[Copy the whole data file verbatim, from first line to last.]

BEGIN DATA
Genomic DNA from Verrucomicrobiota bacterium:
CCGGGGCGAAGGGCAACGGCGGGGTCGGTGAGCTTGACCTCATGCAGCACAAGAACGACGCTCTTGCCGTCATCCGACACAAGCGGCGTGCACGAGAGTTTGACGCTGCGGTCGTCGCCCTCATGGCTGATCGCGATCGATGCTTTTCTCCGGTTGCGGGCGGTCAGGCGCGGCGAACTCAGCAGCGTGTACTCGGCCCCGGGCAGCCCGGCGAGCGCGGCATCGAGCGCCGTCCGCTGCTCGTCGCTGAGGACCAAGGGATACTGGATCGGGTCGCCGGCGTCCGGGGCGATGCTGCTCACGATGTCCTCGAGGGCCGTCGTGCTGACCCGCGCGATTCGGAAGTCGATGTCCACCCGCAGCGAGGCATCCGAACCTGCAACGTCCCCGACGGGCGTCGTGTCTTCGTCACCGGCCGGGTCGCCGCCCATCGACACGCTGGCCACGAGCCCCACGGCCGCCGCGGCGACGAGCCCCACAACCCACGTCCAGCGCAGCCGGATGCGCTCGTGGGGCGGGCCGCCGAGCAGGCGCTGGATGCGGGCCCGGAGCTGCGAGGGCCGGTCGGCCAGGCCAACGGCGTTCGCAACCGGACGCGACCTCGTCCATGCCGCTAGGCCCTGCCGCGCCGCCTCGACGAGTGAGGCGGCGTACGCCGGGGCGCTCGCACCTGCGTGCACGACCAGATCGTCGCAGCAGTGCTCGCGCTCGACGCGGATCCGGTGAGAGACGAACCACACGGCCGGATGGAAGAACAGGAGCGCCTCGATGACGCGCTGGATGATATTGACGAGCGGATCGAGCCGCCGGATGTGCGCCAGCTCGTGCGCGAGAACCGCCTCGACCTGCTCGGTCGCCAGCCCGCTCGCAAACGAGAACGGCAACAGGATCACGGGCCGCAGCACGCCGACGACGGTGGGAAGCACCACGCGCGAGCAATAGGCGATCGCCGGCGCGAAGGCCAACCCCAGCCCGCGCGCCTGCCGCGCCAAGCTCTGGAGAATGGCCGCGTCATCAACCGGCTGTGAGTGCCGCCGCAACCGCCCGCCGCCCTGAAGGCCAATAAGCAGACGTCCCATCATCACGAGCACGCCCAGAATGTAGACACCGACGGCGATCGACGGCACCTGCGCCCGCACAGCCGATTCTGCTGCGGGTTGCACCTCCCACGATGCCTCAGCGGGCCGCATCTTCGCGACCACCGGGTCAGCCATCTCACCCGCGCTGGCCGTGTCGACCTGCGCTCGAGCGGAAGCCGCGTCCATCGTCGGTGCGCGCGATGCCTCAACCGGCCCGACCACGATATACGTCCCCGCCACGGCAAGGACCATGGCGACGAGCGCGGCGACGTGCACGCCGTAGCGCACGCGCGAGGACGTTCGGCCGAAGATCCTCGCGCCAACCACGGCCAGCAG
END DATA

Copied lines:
Genomic DNA from Verrucomicrobiota bacterium:
CCGGGGCGAAGGGCAACGGCGGGGTCGGTGAGCTTGACCTCATGCAGCACAAGAACGACGCTCTTGCCGTCATCCGACACAAGCGGCGTGCACGAGAGTTTGACGCTGCGGTCGTCGCCCTCATGGCTGATCGCGATCGATGCTTTTCTCCGGTTGCGGGCGGTCAGGCGCGGCGAACTCAGCAGCGTGTACTCGGCCCCGGGCAGCCCGGCGAGCGCGGCATCGAGCGCCGTCCGCTGCTCGTCGCTGAGGACCAAGGGATACTGGATCGGGTCGCCGGCGTCCGGGGCGATGCTGCTCACGATGTCCTCGAGGGCCGTCGTGCTGACCCGCGCGATTCGGAAGTCGATGTCCACCCGCAGCGAGGCATCCGAACCTGCAACGTCCCCGACGGGCGTCGTGTCTTCGTCACCGGCCGGGTCGCCGCCCATCGACACGCTGGCCACGAGCCCCACGGCCGCCGCGGCGACGAGCCCCACAACCCACGTCCAGCGCAGCCGGATGCGCTCGTGGGGCGGGCCGCCGAGCAGGCGCTGGATGCGGGCCCGGAGCTGCGAGGGCCGGTCGGCCAGGCCAACGGCGTTCGCAACCGGACGCGACCTCGTCCATGCCGCTAGGCCCTGCCGCGCCGCCTCGACGAGTGAGGCGGCGTACGCCGGGGCGCTCGCACCTGCGTGCACGACCAGATCGTCGCAGCAGTGCTCGCGCTCGACGCGGATCCGGTGAGAGACGAACCACACGGCCGGATGGAAGAACAGGAGCGCCTCGATGACGCGCTGGATGATATTGACGAGCGGATCGAGCCGCCGGATGTGCGCCAGCTCGTGCGCGAGAACCGCCTCGACCTGCTCGGTCGCCAGCCCGCTCGCAAACGAGAACGGCAACAGGATCACGGGCCGCAGCACGCCGACGACGGTGGGAAGCACCACGCGCGAGCAATAGGCGATCGCCGGCGCGAAGGCCAACCCCAGCCCGCGCGCCTGCCGCGCCAAGCTCTGGAGAATGGCCGCGTCATCAACCGGCTGTGAGTGCCGCCGCAACCGCCCGCCGCCCTGAAGGCCAATAAGCAGACGTCCCATCATCACGAGCACGCCCAGAATGTAGACACCGACGGCGATCGACGGCACCTGCGCCCGCACAGCCGATTCTGCTGCGGGTTGCACCTCCCACGATGCCTCAGCGGGCCGCATCTTCGCGACCACCGGGTCAGCCATCTCACCCGCGCTGGCCGTGTCGACCTGCGCTCGAGCGGAAGCCGCGTCCATCGTCGGTGCGCGCGATGCCTCAACCGGCCCGACCACGATATACGTCCCCGCCACGGCAAGGACCATGGCGACGAGCGCGGCGACGTGCACGCCGTAGCGCACGCGCGAGGACGTTCGGCCGAAGATCCTCGCGCCAACCACGGCCAGCAG